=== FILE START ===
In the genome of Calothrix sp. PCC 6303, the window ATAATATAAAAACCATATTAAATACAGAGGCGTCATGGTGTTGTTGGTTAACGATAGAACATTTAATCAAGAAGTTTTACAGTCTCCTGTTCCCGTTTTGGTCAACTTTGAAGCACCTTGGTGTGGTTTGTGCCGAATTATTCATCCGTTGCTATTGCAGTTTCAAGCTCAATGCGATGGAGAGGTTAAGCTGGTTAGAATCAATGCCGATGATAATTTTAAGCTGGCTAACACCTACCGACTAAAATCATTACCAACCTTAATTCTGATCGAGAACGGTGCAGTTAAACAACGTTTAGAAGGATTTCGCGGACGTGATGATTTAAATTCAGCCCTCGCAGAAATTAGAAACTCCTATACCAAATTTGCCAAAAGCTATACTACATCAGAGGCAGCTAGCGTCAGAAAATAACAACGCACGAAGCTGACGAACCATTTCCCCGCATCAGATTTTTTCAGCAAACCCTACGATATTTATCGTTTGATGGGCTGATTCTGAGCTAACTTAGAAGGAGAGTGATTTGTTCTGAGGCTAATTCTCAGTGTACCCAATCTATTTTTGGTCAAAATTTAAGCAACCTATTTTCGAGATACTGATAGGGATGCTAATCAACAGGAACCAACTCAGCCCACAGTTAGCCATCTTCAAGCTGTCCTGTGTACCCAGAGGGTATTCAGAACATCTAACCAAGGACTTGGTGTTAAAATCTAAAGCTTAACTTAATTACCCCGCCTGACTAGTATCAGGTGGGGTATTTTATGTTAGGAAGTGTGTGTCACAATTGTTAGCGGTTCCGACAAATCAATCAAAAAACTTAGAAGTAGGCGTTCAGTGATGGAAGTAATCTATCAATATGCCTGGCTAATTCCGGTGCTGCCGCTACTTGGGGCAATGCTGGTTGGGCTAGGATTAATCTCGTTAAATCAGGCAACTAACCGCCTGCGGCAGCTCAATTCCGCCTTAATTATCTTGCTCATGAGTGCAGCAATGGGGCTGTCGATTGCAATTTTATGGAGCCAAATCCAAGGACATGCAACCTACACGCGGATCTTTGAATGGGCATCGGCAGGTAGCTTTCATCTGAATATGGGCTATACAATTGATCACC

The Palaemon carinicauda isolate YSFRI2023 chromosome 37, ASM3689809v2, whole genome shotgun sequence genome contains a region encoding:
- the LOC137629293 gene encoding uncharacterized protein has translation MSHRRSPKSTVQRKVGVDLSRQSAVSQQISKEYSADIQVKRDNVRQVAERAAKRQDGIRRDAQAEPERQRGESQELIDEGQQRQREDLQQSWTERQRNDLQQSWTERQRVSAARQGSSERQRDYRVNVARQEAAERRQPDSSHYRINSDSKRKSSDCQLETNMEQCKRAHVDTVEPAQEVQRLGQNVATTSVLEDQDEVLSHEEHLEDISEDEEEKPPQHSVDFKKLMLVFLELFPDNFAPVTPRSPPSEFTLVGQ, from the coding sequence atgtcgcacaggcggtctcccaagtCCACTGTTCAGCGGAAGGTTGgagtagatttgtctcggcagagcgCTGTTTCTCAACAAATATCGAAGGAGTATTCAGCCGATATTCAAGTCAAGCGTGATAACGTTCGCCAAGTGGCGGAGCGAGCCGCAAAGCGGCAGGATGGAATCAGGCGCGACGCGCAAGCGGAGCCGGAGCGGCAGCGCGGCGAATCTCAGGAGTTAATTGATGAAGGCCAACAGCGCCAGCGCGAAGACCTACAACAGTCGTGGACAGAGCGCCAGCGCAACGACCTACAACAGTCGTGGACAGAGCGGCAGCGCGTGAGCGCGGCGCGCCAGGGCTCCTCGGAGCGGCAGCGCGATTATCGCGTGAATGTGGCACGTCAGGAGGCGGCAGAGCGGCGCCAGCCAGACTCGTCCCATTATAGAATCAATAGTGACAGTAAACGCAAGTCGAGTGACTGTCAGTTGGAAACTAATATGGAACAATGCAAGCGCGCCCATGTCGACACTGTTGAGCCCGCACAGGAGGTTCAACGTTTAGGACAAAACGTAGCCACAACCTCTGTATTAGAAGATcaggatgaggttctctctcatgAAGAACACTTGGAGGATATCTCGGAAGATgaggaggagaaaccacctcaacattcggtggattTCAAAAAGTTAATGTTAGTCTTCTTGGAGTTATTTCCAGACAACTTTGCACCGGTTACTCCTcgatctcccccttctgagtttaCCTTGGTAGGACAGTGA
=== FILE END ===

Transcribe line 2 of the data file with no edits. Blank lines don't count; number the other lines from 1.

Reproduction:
The Palaemon carinicauda isolate YSFRI2023 chromosome 37, ASM3689809v2, whole genome shotgun sequence genome contains a region encoding: